Lastly, representation in decision-making. Women continue to be significantly under-represented in management positions across sectors, trade unions, political parties and at all levels of government. Women’s representation at the National Assembly has increased to 21 per cent, while female senators remained stagnant at 16 per cent. Women land activists and human rights defenders face violence and harassment and their leadership in these struggles has seldom translated into better access to decision-making power in the long term.

In a recent conversation with a female environmental activist, I heard that “as a woman in environmental activism, there are challenges which make it harder for us to continue engaging in this field. We must first address and communicate women’s concerns, then from there figure out solutions together. There are people who work hard for women to engage in environmental activism, to ensure diversity and to be a more effective voice.”

What is good for gender equality is good for the economy and society as well. What are the ways forward for the Royal Government of Cambodia together with partners to address gender inequalities and achieve gender-transformative change?

We need comprehensive and sustained strategies to change gender norms, engaging multiple stakeholders at all levels: men, boys, households, communities, schools, institutions, and governments.

We need to recognise and address women’s unpaid care and work and invest in gender-sensitive social protection systems that support informal workers.

We need to strengthen prevention, response, and recovery from sexual and gender-based violence. We need to invest in sexual and reproductive health and rights, by strengthening health systems.

We need economic progress through targeted investments in women and girls’ education, employment, training, and decent work.

We need to boost women’s leadership and participation at all levels, from indigenous woman in communes to women senators and judges. We need to facilitate the work of women human rights and environmental defenders for a sustainable tomorrow.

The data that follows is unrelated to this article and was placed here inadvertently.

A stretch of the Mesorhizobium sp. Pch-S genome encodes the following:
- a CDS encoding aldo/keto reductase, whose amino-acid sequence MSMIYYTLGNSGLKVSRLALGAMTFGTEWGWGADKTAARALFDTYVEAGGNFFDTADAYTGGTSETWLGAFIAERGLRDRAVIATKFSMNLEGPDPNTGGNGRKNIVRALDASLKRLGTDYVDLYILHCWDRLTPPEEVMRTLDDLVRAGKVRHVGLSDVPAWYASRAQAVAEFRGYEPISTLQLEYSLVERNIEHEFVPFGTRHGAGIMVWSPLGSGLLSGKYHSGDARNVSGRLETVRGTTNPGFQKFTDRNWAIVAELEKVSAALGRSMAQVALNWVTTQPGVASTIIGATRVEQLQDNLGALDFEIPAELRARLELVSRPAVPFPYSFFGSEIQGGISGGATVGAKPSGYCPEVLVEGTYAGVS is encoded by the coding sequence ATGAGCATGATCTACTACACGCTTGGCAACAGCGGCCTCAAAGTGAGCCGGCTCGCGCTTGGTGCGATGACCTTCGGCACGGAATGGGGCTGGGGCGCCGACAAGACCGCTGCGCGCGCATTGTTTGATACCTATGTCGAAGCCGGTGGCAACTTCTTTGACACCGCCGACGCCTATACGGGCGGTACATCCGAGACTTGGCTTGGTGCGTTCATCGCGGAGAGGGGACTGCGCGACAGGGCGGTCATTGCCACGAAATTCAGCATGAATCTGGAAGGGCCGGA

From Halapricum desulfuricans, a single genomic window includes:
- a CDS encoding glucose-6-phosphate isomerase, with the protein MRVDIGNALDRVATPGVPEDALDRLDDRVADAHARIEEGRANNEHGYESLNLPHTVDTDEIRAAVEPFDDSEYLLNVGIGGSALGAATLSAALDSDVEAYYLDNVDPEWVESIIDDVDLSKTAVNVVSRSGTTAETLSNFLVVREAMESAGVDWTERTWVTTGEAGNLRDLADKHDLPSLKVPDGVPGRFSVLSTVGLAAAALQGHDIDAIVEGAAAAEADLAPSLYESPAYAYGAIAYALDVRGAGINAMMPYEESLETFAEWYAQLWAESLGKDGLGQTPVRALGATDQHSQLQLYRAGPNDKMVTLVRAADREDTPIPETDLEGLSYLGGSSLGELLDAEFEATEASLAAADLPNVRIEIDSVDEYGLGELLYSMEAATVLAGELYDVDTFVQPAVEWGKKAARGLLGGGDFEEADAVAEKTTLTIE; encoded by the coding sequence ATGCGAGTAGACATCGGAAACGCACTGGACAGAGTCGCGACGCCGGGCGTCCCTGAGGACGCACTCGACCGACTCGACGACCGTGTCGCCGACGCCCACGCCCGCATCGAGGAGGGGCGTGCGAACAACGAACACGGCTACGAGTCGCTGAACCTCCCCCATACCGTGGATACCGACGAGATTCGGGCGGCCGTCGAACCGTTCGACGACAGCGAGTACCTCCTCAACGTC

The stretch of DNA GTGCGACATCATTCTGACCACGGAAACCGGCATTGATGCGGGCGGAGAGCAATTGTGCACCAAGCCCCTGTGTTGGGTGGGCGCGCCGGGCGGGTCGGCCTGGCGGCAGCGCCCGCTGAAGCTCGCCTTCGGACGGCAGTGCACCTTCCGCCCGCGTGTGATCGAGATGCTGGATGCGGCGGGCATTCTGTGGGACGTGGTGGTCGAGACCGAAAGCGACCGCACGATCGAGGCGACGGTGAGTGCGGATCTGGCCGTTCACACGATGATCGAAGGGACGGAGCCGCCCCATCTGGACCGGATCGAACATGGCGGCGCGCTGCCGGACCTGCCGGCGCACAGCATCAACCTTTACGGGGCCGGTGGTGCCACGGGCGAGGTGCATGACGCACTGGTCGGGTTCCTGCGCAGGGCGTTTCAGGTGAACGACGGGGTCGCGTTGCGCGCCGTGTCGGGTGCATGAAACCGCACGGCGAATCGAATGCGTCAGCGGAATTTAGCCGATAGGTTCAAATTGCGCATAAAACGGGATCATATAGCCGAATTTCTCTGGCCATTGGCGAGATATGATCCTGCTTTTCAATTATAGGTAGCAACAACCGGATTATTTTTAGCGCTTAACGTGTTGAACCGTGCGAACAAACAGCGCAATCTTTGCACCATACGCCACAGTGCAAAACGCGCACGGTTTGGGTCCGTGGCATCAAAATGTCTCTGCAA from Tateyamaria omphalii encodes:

For a sustainable future, the UN is supporting the government in fulfilling its human rights obligations, including from the Committee on the Elimination of Discrimination Against Women. Strengthening the legal framework; supporting health, preventing gender-based violence, and providing social services for continued care during the pandemic; investing in girls’ education and decent employment for youth; and delivering technical assistance on gender-sensitive cash transfer programme as well as assessing how to increase formalisation of informal work.

It takes each one of us to make progress. Together with Cambodian researchers, academics, and activists we will generate knowledge and evidence to advance gender equality. Together with civil society organisations and social movements we will advocate for gender equality and human rights by providing resources, creating space and opportunities.

For International Women’s Day 2022, the UN Secretary General calls for a sustainable feminist recovery. “As we look to the future, a sustainable and equal recovery for all is only possible if it is a feminist recovery – one that puts progress for girls and women at its centre.”

Pauline Tamesis, UN Resident Coordinator, Cambodia

For more information on the transformative actions required, please refer to the UN Gender Equality Deep-Dive for Cambodia.